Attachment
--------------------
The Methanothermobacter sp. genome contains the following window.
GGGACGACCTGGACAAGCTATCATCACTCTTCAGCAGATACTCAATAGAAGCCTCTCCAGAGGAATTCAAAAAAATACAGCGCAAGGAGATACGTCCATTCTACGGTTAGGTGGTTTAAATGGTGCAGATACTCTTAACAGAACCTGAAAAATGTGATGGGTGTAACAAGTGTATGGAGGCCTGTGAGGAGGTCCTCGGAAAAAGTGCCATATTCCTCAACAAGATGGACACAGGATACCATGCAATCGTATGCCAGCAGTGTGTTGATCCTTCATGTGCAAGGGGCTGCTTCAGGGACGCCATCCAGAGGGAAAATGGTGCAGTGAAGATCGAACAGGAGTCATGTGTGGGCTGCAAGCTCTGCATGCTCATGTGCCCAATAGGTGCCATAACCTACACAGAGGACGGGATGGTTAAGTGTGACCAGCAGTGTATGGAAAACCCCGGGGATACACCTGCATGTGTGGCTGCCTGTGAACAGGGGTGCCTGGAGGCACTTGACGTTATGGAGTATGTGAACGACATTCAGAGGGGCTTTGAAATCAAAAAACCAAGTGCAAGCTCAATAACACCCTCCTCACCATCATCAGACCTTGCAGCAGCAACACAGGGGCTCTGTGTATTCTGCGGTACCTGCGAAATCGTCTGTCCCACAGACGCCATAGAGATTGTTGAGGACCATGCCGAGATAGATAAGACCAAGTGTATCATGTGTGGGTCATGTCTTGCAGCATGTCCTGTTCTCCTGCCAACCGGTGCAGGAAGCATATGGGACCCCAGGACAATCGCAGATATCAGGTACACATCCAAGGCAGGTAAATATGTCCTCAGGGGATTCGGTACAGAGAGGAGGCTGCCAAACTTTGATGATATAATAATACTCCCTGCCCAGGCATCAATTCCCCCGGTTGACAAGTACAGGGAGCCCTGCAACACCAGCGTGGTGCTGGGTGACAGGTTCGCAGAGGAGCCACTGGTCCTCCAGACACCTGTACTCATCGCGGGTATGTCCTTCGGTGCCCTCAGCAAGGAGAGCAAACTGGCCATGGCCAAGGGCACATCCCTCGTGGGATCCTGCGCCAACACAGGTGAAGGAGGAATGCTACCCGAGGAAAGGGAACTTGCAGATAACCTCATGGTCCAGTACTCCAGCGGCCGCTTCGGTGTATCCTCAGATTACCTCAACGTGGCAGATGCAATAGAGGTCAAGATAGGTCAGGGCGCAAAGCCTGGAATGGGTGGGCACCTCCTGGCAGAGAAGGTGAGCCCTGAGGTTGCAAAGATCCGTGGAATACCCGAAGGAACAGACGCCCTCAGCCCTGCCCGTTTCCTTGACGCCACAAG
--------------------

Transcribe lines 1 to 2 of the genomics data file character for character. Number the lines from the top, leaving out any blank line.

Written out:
The Methanothermobacter sp. genome contains the following window.
GGGACGACCTGGACAAGCTATCATCACTCTTCAGCAGATACTCAATAGAAGCCTCTCCAGAGGAATTCAAAAAAATACAGCGCAAGGAGATACGTCCATTCTACGGTTAGGTGGTTTAAATGGTGCAGATACTCTTAACAGAACCTGAAAAATGTGATGGGTGTAACAAGTGTATGGAGGCCTGTGAGGAGGTCCTCGGAAAAAGTGCCATATTCCTCAACAAGATGGACACAGGATACCATGCAATCGTATGCCAGCAGTGTGTTGATCCTTCATGTGCAAGGGGCTGCTTCAGGGACGCCATCCAGAGGGAAAATGGTGCAGTGAAGATCGAACAGGAGTCATGTGTGGGCTGCAAGCTCTGCATGCTCATGTGCCCAATAGGTGCCATAACCTACACAGAGGACGGGATGGTTAAGTGTGACCAGCAGTGTATGGAAAACCCCGGGGATACACCTGCATGTGTGGCTGCCTGTGAACAGGGGTGCCTGGAGGCACTTGACGTTATGGAGTATGTGAACGACATTCAGAGGGGCTTTGAAATCAAAAAACCAAGTGCAAGCTCAATAACACCCTCCTCACCATCATCAGACCTTGCAGCAGCAACACAGGGGCTCTGTGTATTCTGCGGTACCTGCGAAATCGTCTGTCCCACAGACGCCATAGAGATTGTTGAGGACCATGCCGAGATAGATAAGACCAAGTGTATCATGTGTGGGTCATGTCTTGCAGCATGTCCTGTTCTCCTGCCAACCGGTGCAGGAAGCATATGGGACCCCAGGACAATCGCAGATATCAGGTACACATCCAAGGCAGGTAAATATGTCCTCAGGGGATTCGGTACAGAGAGGAGGCTGCCAAACTTTGATGATATAATAATACTCCCTGCCCAGGCATCAATTCCCCCGGTTGACAAGTACAGGGAGCCCTGCAACACCAGCGTGGTGCTGGGTGACAGGTTCGCAGAGGAGCCACTGGTCCTCCAGACACCTGTACTCATCGCGGGTATGTCCTTCGGTGCCCTCAGCAAGGAGAGCAAACTGGCCATGGCCAAGGGCACATCCCTCGTGGGATCCTGCGCCAACACAGGTGAAGGAGGAATGCTACCCGAGGAAAGGGAACTTGCAGATAACCTCATGGTCCAGTACTCCAGCGGCCGCTTCGGTGTATCCTCAGATTACCTCAACGTGGCAGATGCAATAGAGGTCAAGATAGGTCAGGGCGCAAAGCCTGGAATGGGTGGGCACCTCCTGGCAGAGAAGGTGAGCCCTGAGGTTGCAAAGATCCGTGGAATACCCGAAGGAACAGACGCCCTCAGCCCTGCCCGTTTCCTTGACGCCACAAG